Scottish Independence and The Balkans

This is a fascinating article in The Economist comparing Scottish independence to Yugoslavia pre 1990.  The piece does not give any answers but rather raises questions and issues that are intriguing.

I particularly think the point near the end where the article says those in Yugoslavia were told everything would be the same but they would be richer is interesting.  Anecdotally I have been told that, in Montenegro at least, people are now worse off then they were in a united Yugoslavia.

Personally, I speak with absolutely no political bias and am certainly uninformed but I would be very sad to see Scotland leave the UK as they make up a colourful and vital part of our culture and identity.

10 reasons to love Montenegro

1. Mountains.  They climb up to 2500m, they pour down straight into the sea, they deliver spectacular views as you drive through them and even when you’re walking in town everytime you lift you’re eyes they’re there in front of you.

2. Hardly anybody speaks English. This gives such an authentic experience of a country.  If you’re going to make the most of Montenegro you have to get stuck in, make some embarrassing mistakes (one Easter whilst tring to decline an egg I managed to say something along the lines of my balls don’t work!) but it really helps you understand the people and culture.

3. Sexism.  I am prohibited from doing the washing up (due to gender).

4. Children run.  I really think we don’t see enough children running around freely in the UK.  Few things give me more enjoyment than seeing little children run just for fun.  In Montenegro you come across a lot more kids playing in the street and they do a lot more training for competetive sports.  Rada’s niece is only 10 years old and training four or five times a week for basketball.  I went to watch a couple of days ago and some of the lads there can seriously shoot some hoops!

5. Rambo Amadeus. Check this out for a quality Eurovision entry from Rambo Amadeus this year!  Come on UK lets get behind Montenegro when it’s time for the voting later in the year 🙂  The lyrics are in English you just have to listen carefully.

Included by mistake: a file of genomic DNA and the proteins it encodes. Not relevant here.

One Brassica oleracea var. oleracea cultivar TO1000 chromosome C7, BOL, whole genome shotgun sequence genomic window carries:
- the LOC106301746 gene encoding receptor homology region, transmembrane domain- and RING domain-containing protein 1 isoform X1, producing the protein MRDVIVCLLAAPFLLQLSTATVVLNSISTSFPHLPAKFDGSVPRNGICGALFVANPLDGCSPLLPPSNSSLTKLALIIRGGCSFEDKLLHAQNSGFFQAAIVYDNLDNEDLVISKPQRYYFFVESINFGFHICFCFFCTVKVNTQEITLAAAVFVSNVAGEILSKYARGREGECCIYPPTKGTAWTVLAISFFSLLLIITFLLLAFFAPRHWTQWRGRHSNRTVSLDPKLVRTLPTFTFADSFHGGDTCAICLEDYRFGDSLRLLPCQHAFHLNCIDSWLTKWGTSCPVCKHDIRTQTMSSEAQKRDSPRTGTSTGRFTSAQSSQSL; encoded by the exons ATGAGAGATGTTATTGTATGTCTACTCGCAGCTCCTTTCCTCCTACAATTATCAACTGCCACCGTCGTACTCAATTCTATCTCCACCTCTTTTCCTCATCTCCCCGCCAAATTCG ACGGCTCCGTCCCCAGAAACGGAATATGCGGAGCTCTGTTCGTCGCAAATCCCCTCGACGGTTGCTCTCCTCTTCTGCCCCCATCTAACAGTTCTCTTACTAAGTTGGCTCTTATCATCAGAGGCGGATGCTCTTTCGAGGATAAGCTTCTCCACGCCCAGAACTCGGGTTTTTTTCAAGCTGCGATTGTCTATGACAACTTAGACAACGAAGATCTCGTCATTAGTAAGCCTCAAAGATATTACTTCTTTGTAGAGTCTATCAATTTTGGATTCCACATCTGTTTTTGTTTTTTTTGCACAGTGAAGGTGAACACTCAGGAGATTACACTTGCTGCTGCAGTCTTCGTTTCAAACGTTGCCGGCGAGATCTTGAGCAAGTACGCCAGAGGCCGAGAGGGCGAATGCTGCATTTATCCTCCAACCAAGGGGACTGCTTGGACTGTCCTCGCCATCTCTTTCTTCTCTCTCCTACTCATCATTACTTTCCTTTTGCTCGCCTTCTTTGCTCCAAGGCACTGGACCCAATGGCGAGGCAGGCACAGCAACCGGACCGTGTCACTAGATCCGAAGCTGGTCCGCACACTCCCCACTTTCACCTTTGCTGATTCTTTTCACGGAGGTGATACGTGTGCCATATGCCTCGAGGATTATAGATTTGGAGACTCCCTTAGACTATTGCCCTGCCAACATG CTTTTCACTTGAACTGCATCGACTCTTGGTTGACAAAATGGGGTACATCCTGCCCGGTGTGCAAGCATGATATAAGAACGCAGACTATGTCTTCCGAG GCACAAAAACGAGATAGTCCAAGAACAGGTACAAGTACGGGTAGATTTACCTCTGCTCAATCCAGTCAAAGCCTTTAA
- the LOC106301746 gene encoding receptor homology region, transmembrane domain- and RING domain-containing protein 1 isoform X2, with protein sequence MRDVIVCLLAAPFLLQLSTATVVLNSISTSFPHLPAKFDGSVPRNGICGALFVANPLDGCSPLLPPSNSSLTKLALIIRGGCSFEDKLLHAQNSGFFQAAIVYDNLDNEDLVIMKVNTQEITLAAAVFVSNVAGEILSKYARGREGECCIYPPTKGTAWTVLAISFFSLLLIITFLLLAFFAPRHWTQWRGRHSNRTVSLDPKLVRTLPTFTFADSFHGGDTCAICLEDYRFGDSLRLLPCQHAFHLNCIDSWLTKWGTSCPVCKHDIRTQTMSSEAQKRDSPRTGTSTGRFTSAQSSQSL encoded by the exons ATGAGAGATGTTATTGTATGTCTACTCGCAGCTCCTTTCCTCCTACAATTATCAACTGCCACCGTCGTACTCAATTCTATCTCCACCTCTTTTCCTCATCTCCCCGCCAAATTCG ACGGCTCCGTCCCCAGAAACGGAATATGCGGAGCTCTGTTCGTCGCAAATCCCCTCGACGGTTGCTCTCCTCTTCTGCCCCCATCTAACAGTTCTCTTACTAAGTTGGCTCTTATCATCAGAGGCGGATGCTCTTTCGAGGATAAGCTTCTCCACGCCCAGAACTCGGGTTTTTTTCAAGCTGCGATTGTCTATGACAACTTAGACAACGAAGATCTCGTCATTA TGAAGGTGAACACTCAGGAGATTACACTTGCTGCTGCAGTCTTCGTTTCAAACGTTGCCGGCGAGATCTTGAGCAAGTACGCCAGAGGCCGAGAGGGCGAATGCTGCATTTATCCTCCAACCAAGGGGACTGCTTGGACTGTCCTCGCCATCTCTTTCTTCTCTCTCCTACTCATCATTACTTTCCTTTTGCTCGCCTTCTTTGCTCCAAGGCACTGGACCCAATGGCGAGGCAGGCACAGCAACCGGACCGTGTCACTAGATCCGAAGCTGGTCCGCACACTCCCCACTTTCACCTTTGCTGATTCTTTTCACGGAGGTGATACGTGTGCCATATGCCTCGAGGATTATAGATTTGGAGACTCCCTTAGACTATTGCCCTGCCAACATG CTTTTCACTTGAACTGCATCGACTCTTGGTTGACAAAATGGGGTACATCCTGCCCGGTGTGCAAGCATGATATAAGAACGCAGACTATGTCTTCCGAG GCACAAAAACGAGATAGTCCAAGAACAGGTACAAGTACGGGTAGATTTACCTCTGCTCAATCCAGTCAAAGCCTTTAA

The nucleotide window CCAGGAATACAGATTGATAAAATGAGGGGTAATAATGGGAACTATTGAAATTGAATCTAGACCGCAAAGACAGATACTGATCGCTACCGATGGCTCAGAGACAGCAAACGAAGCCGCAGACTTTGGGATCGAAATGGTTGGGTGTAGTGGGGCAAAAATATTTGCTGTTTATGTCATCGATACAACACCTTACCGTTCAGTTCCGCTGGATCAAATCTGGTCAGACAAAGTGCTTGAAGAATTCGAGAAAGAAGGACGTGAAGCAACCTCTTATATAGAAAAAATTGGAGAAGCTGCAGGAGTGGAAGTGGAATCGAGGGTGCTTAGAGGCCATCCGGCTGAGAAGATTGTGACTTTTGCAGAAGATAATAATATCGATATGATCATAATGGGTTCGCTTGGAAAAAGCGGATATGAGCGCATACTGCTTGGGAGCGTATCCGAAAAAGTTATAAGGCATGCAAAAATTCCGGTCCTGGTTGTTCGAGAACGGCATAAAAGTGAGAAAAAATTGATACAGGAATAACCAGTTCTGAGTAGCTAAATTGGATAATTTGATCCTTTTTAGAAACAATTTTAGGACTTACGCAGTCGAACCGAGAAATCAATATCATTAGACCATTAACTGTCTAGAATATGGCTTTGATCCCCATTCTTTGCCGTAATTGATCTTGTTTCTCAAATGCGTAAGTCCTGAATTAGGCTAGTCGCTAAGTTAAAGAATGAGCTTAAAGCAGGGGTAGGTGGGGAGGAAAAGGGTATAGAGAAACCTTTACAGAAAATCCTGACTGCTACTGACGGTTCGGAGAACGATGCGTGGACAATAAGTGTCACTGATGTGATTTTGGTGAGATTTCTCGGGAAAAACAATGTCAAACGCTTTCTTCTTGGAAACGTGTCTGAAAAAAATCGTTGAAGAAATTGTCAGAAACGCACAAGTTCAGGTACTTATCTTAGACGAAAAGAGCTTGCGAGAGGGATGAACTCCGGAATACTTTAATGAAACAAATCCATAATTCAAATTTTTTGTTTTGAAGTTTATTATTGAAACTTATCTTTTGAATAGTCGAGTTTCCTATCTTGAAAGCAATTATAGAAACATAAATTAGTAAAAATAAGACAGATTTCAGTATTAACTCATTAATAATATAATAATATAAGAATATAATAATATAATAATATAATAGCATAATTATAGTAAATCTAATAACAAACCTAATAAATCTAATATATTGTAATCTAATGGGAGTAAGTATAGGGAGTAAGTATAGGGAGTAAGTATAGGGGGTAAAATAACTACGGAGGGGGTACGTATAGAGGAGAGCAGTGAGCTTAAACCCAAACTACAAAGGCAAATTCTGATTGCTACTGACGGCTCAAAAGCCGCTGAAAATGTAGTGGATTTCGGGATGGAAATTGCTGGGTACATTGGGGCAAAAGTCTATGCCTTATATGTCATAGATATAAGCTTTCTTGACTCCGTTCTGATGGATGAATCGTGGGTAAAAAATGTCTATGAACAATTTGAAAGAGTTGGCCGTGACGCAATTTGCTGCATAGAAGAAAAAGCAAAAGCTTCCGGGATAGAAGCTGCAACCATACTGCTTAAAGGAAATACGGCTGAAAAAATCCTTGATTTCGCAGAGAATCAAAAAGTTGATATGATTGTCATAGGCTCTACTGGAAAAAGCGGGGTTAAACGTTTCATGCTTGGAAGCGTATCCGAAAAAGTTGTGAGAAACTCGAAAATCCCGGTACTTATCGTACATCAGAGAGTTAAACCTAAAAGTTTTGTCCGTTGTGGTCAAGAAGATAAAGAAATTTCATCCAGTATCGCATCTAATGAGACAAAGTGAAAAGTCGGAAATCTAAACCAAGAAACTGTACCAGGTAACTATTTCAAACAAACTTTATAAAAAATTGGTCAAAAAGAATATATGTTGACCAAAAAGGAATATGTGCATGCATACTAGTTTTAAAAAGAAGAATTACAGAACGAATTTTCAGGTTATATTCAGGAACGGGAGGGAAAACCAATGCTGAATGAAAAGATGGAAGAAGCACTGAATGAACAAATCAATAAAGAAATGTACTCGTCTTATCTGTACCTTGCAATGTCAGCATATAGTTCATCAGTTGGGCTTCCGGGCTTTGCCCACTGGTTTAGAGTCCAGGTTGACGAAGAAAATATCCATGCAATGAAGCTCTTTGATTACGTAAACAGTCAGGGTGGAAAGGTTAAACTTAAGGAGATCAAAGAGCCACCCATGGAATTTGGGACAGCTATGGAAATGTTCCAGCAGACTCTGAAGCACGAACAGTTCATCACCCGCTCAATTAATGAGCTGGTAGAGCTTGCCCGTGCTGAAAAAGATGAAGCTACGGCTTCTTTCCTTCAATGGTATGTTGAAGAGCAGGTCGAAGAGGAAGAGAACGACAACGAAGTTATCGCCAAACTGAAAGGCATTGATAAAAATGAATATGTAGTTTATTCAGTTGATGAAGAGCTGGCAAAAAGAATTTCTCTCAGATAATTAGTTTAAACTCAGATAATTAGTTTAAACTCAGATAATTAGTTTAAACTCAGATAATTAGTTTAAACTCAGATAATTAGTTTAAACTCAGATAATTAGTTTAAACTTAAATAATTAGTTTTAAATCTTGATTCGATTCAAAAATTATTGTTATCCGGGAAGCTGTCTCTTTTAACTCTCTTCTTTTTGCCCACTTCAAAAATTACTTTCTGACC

6. Wood smoke.  Whenever I catch the aroma of wood smoke in England I can close my eyes and feel like I am taken straight back to Montenegro.  Almost everyone burns wood for heating and cooking and I love the smell as you walk the streets.

7. Strong communities and families.  I am sure there are other countries who have equally strong communities and families but I have never personally experienced it like I do in Montenegro.  I love getting involved in and witnessing the little things – calling cousin to pick us up in his taxi, shovelling dung for the communal vegetable patch, helping Ujak (uncle from mother’s side) unload breeze blocks from the lorry for his house he’s building himself.

8.  Food and drink.  I am fed and watered ridiculously well in Montenegro.  Every visit is accompanied with choice of drink (beer or rakija are the expected options for men) followed by a great spread or main meal.  Montenegrins are so hospitable!

9. Soaps.  The soap operas shown in Montenegro are hilarious.  Usually courtesy of Turkey, Mexico or India each one is guaranteed to have someone in a coma, an over the top wedding, a kidnapping and emotive orchestra music.  I don’t understand most of what goes on but that just makes them even funnier to watch.

10. Finally, a very personal reason – Montenegro is where I met my wife so all over the place I find great memories rekindled of those first weeks together and many memorable visits since then.